On the other hand, weak pelvic floor muscles can lead to a different set of challenges. These may include stress urinary incontinence (which is leaking urine during physical activities such as coughing, exercise, or sex), difficulty in reaching orgasm, and a sensation of your insides falling out.

The key to effectively addressing pelvic floor muscle dysfunction lies in a personalized approach. Pelvic floor physical therapy can be an excellent resource for this. Therapists specialize in targeted exercises and techniques to help relax, strengthen, and normalize the function of your pelvic floor muscles. Techniques may include diaphragmatic breathing, massage therapy, or a tailored exercise plan.

For anyone experiencing symptoms of pelvic floor dysfunction, it's crucial to consult with a healthcare provider or a pelvic floor physical therapist. They can help determine the underlying cause of your symptoms and guide you towards the most effective treatment options. Additionally, online resources like the pelvic floor assessment available on Pelvic Gym can provide valuable insights and guidance on managing pelvic floor health.

Interstitial cystitis (IC)

Also known as painful bladder syndrome, IC causes chronic pain in the bladder and pelvic area. Sex, stress, certain foods, and menstruation can trigger or worsen IC pain. Treatments focus on managing pain and symptoms. They include diet changes, physical therapy, medications, and counseling.


If UTI-like symptoms are accompanied by severe menstrual cramps, heavy bleeding, painful sex or difficulty becoming pregnant, endometriosis could be the culprit. This condition occurs when tissue similar to endometrial tissue grows outside the uterus, often on the ovaries, fallopian tubes, and pelvic lining. Laparoscopic surgery to remove endometrial tissue and hormonal medications are common treatments.

The bottom line is that painful sex or symptoms that seem like a UTI could have a number of underlying causes. Talk to your doctor about other possible diagnoses and appropriate testing so you can find the best solution and get back to enjoying intimacy (and your bathroom breaks) without discomfort.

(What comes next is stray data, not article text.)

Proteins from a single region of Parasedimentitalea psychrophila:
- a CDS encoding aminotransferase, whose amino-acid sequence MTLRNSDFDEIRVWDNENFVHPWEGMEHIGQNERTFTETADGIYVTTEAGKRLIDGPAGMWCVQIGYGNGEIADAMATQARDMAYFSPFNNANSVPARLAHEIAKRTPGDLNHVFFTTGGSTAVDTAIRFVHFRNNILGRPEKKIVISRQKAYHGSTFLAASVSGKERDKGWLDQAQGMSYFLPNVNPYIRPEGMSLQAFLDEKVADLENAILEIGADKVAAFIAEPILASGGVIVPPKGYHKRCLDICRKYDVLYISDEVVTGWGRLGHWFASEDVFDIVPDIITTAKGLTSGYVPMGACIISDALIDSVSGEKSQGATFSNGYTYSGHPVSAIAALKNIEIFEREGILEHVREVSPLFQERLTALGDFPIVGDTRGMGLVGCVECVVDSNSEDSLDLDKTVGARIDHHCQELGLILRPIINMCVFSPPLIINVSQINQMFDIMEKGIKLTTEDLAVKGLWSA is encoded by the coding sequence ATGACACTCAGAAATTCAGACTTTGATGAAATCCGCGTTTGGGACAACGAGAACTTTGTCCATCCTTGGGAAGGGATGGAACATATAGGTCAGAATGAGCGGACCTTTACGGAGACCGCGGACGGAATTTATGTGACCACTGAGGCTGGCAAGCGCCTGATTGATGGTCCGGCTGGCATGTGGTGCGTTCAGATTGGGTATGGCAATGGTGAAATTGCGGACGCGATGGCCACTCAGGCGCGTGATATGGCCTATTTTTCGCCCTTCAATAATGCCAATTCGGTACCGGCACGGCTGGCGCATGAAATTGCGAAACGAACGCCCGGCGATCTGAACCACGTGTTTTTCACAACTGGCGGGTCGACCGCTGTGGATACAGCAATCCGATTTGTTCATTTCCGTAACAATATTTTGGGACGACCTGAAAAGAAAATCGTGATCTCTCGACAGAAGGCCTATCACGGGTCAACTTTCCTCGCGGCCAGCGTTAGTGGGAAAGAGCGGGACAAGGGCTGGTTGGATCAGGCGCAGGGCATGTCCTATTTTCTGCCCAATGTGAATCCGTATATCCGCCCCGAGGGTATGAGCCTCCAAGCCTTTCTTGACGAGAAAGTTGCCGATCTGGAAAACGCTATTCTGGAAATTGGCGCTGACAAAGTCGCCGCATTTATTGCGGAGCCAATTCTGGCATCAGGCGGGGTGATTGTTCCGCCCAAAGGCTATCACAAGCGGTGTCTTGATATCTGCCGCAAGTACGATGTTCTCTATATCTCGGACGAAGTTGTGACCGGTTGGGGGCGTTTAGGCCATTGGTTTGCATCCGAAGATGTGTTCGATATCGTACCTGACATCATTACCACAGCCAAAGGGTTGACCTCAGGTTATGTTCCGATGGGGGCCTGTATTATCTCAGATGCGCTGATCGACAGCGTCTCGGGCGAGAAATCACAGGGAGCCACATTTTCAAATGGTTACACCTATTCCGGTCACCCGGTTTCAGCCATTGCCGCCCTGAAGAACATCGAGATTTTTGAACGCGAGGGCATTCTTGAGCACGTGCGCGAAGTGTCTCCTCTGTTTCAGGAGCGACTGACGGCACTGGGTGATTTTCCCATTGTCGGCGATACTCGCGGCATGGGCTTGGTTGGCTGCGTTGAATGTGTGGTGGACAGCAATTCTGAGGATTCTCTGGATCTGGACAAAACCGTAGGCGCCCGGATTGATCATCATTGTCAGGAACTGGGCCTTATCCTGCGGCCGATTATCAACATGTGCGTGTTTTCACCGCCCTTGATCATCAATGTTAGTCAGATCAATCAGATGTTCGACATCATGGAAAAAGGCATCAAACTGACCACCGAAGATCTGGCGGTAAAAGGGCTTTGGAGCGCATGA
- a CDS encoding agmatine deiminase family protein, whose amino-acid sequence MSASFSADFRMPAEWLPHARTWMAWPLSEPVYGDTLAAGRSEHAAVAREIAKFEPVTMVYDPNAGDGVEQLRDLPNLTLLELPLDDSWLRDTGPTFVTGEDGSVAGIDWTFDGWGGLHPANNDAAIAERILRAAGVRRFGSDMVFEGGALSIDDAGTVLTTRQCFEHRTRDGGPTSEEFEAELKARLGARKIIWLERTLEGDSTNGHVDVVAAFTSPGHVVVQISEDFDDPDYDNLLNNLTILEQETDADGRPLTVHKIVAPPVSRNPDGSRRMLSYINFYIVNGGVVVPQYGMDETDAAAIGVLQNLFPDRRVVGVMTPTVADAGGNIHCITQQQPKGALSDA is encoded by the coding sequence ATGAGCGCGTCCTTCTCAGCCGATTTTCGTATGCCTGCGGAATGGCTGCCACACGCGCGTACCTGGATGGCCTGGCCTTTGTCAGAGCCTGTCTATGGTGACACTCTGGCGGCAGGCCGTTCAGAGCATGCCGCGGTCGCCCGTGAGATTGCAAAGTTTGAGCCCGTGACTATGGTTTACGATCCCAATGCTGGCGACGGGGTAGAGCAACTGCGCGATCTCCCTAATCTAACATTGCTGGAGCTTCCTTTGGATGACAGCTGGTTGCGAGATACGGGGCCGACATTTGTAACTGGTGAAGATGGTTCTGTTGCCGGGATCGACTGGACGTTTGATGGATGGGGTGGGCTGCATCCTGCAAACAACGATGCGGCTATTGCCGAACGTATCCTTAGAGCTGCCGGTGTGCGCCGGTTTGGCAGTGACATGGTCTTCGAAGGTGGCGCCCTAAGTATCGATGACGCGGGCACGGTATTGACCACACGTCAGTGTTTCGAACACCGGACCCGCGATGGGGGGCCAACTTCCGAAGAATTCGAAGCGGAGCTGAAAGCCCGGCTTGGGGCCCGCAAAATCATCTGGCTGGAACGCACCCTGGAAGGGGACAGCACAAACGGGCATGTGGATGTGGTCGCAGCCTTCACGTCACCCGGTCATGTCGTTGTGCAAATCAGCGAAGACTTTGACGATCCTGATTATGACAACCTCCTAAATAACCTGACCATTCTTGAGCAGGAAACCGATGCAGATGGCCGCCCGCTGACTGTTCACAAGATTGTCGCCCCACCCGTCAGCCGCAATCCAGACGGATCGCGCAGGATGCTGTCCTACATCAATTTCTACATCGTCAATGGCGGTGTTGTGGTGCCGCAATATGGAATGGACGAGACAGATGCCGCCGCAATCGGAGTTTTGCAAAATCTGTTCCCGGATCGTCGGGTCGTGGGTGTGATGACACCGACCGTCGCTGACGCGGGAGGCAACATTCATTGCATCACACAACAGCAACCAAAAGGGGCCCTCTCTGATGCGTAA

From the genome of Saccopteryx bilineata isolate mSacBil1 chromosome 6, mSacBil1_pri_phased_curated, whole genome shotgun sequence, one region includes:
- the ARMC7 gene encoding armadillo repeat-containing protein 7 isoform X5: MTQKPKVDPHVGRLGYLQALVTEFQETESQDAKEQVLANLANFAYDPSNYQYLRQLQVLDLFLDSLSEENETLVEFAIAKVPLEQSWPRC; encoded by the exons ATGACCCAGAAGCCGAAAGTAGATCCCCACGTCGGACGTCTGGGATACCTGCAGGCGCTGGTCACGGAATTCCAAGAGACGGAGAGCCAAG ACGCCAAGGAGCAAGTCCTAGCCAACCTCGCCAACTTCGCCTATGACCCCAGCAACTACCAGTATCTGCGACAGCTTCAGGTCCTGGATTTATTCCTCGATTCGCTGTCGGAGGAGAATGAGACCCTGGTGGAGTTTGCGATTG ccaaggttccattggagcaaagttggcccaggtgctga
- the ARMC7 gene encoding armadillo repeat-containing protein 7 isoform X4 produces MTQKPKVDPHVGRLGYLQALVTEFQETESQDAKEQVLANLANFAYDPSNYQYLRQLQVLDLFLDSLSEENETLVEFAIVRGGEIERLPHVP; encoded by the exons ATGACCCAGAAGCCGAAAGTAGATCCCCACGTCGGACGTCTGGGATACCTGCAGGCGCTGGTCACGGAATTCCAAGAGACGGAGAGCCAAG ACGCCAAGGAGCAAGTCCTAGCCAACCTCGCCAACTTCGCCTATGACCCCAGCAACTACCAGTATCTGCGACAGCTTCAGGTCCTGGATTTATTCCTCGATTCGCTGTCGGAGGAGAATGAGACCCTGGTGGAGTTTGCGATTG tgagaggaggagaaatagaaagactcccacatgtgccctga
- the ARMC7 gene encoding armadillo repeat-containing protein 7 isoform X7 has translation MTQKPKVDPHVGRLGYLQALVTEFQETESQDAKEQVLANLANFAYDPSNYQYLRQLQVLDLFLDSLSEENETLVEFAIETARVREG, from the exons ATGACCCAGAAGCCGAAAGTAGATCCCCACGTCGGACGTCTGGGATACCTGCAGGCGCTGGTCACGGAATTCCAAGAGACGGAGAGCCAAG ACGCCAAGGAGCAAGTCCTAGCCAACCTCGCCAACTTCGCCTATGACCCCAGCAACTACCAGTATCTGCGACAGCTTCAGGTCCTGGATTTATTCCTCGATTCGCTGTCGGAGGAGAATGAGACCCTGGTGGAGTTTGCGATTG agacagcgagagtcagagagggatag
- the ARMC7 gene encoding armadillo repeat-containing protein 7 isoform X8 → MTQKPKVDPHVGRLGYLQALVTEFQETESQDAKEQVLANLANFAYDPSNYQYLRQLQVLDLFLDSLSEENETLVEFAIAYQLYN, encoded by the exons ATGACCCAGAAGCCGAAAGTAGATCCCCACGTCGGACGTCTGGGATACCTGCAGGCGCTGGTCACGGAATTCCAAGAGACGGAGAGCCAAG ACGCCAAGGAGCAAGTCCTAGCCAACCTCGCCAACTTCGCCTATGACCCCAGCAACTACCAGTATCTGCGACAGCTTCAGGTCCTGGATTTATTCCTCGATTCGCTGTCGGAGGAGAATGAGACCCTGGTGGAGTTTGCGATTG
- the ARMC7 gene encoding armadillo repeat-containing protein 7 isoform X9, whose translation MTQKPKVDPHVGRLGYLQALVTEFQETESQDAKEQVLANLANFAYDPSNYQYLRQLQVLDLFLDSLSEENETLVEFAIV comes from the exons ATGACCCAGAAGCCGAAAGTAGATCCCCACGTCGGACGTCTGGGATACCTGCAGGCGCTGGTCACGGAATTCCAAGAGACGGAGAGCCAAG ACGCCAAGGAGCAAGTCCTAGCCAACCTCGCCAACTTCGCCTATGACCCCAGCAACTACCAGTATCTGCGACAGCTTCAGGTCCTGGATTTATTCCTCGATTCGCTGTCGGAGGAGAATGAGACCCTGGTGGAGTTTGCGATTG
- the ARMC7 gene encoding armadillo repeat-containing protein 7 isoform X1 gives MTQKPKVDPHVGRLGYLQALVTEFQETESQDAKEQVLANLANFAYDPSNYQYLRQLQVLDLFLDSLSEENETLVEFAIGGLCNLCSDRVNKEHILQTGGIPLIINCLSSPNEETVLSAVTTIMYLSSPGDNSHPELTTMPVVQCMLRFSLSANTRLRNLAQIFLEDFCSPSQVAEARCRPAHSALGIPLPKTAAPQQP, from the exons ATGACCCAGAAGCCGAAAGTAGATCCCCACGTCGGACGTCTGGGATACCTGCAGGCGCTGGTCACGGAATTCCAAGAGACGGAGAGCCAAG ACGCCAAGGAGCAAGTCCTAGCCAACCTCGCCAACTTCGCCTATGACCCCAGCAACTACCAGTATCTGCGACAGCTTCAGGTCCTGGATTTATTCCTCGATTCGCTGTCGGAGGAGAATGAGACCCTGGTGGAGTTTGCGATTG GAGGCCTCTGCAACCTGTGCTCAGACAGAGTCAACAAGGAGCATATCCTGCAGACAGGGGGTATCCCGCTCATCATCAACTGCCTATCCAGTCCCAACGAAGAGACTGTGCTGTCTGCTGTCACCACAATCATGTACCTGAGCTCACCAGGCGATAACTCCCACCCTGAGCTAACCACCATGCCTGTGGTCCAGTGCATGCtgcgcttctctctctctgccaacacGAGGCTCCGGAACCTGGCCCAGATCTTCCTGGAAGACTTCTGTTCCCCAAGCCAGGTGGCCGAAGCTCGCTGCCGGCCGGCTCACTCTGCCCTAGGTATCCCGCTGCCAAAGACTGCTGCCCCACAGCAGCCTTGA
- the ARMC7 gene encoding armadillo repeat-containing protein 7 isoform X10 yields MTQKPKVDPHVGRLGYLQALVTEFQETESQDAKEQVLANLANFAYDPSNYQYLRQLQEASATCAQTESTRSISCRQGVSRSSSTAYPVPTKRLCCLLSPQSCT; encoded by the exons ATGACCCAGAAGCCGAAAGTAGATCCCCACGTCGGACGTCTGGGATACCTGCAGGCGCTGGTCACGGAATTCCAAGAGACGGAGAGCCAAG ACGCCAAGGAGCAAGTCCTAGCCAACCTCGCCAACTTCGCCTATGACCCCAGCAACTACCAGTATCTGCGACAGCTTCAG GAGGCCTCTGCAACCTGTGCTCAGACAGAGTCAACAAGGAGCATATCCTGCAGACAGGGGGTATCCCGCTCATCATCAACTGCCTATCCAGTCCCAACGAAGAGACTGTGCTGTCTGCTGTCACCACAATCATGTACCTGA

Getting the right diagnosis

Getting properly diagnosed is key to finding relief from painful sex and UTI-like symptoms. The cause could be a simple UTI, but other conditions can also lead to similar symptoms. "The big takeaway that I would hope people would know is that if they think there’s a long-term issue that they’re not getting answers to, what’s actually happening is they’re not being properly assessed," Murray says.

Dr. Davenport recommends going to someone who specializes in pelvic pain, if that's available in your area.

"Sometimes you've seen a provider for years and they're your go-to for these things, but really you need to see someone more specialized," Dr. Davenport says. "And that can be frustrating for patients because they don’t know how to look for a specialist.

For those whose primary care providers don't know how to help, Dr. Davenport suggests searching the ISSWSH website for a specialist in your area. You can also use these directories for finding care near you. 

Unintentionally painful sex is never fun—and neither are recurring UTIs. But whether UTIs are the actual culprit or not, there's no reason to keep suffering. Contact your healthcare provider (or a sexual health specialist) and ask for a full work up. Because, let's be real: No one has time for a burning, itchy vulva!